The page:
Tropical Butterfly House

A photo of a black butterfly feeding off a red flower at the Tropical Butterfly House

A few weeks ago, I took our eight-year-old to the Tropical Butterfly House near Sheffield, after a request to go somewhere with parrots. We’ve been many times – the first was in 2017, before our now eight-year-old had turned two. And whilst the name implies that it’s just about butterflies, it’s actually a small animal zoo with both indoor and outdoor areas.

There is, of course, a tropical butterfly house there, and the house itself is actually new. The previous indoor bit is now a dedicated bird house. There’s a wide range of different butterflies, along with tropical plants. Outside, there are farm animals, various birds (including parrots), the obligatory meerkats, otters and lemurs. The parrots are often involved in aerial displays, although we didn’t stay for one this time.

The zoo isn’t very big, and you can see everything in half a day. It’s also very much aimed at families with younger children – there are various things that spray water, and lots of fibreglass dinosaurs. It’s worth going to during school holidays, as there are lots of extra activities around Halloween, Christmas and Easter in particular.

The photos from our most recent visit are on Flickr.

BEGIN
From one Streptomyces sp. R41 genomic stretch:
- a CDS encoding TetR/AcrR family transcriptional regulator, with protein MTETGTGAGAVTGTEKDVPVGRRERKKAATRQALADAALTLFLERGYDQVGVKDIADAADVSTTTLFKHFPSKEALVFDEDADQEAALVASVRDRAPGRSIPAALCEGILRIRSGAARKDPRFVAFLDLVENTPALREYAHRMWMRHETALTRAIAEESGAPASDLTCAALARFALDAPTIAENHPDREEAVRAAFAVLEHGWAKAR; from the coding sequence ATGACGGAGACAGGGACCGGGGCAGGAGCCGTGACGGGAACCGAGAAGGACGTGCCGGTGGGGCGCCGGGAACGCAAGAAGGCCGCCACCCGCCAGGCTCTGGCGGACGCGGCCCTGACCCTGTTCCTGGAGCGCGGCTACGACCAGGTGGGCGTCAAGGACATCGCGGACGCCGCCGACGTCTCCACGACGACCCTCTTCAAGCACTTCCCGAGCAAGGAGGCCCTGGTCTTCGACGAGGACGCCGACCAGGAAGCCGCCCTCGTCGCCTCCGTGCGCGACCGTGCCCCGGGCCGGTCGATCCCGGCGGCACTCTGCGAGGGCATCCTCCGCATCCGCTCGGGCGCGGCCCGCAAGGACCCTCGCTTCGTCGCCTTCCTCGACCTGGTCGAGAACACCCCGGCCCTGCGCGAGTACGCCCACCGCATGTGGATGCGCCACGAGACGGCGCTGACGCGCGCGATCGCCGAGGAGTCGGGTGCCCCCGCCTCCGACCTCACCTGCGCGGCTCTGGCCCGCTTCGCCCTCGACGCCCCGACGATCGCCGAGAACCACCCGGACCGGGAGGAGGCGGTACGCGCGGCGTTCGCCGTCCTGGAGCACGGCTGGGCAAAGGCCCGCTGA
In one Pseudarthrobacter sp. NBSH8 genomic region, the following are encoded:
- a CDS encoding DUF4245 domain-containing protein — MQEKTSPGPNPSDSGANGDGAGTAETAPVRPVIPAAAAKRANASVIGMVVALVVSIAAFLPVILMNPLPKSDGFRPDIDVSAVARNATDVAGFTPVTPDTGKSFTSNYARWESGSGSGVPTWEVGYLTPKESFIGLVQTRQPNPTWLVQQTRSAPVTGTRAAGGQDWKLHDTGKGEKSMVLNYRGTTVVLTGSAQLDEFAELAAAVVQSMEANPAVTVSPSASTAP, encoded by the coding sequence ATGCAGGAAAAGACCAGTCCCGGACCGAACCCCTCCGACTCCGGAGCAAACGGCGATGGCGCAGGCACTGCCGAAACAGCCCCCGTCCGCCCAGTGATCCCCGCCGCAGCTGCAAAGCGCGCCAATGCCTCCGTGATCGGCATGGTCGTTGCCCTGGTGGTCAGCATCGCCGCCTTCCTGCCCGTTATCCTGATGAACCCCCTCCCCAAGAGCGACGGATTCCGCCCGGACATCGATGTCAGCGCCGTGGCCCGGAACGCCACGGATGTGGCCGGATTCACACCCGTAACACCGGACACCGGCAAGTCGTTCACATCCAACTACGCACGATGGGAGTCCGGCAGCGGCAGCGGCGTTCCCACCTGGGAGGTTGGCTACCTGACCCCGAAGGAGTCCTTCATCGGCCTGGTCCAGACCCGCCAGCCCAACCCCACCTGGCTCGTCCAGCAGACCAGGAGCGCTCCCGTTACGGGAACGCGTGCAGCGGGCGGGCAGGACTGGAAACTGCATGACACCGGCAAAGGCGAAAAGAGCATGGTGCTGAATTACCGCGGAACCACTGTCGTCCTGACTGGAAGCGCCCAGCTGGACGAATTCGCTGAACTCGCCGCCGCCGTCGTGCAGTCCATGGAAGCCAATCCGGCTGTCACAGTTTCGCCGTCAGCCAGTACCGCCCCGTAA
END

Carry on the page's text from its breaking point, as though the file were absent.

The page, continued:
Accessibility

The Tropical Butterfly House is about five minute’s drive away from Junction 31 of the M1, and there should be sufficient parking on site. If you don’t have a car, then the X5 bus from Sheffield gets you to within a 15 minute walk away. The site is almost all on one level, with good wheelchair access throughout. Sensory packs and loan wheelchairs are available if booked in advance.

Butterfly Tale

Film poster for Butterfly Tale

At the weekend, I took our 8-year-old to see Butterfly Tale at the cinema. It was only released in the UK on Friday, but has been on general release elsewhere as early as October. It’s a joint Germany and Canada production – indeed, the first minute of the film is just the various logos of producers, distributors and funders. I hadn’t heard of it before, and according to iMDB, it’s grossed less than a $1million so far.

The film is based on the migration of Monarch butterflies. The main characters are Patrick, a butterfly with mis-sized wings who can’t fly, and his friend Marty, who is still a caterpillar. Because they can’t fly, they have to come up with a plan to join the rest of the butterflies on their migration.

It is very much a film for kids. Indeed, our eight-year-old really enjoyed it. It’s not a ground-breaking piece of cinema, and I wouldn’t necessarily recommend seeing it at the cinema unless you have young kids. The animation and story are nothing special. It’s likely to be the sort of random film that you can let you kids watch on streaming if it’s a wet afternoon and you need some peace. Indeed, seeing as the UK is one of the last countries to see a cinema release, I imagine it’s already on streaming services elsewhere.

Most cinema chains seem to have at least a few showings of it right now. When we saw it, there were only around 10 people at the showing – despite it being at the biggest screen. I suspect it’ll have a rather limited run in cinemas.